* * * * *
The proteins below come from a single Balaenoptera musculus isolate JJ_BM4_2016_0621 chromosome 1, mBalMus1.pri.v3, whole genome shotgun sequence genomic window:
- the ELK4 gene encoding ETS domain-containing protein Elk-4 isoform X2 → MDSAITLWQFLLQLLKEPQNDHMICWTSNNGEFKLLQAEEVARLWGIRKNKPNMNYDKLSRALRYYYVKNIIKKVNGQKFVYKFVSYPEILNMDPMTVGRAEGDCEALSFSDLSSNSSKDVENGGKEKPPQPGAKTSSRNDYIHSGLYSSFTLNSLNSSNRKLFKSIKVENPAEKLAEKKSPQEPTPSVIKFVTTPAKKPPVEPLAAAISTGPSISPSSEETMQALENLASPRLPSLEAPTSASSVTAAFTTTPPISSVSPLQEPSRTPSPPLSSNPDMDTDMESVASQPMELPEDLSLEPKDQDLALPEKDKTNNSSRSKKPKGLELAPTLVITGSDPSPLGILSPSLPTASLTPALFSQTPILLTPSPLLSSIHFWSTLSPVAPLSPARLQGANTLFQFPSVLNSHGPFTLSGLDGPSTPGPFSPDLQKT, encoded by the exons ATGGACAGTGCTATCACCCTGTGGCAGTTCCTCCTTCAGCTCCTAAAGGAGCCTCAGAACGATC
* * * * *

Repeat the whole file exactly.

The proteins below come from a single Balaenoptera musculus isolate JJ_BM4_2016_0621 chromosome 1, mBalMus1.pri.v3, whole genome shotgun sequence genomic window:
- the ELK4 gene encoding ETS domain-containing protein Elk-4 isoform X2 → MDSAITLWQFLLQLLKEPQNDHMICWTSNNGEFKLLQAEEVARLWGIRKNKPNMNYDKLSRALRYYYVKNIIKKVNGQKFVYKFVSYPEILNMDPMTVGRAEGDCEALSFSDLSSNSSKDVENGGKEKPPQPGAKTSSRNDYIHSGLYSSFTLNSLNSSNRKLFKSIKVENPAEKLAEKKSPQEPTPSVIKFVTTPAKKPPVEPLAAAISTGPSISPSSEETMQALENLASPRLPSLEAPTSASSVTAAFTTTPPISSVSPLQEPSRTPSPPLSSNPDMDTDMESVASQPMELPEDLSLEPKDQDLALPEKDKTNNSSRSKKPKGLELAPTLVITGSDPSPLGILSPSLPTASLTPALFSQTPILLTPSPLLSSIHFWSTLSPVAPLSPARLQGANTLFQFPSVLNSHGPFTLSGLDGPSTPGPFSPDLQKT, encoded by the exons ATGGACAGTGCTATCACCCTGTGGCAGTTCCTCCTTCAGCTCCTAAAGGAGCCTCAGAACGATC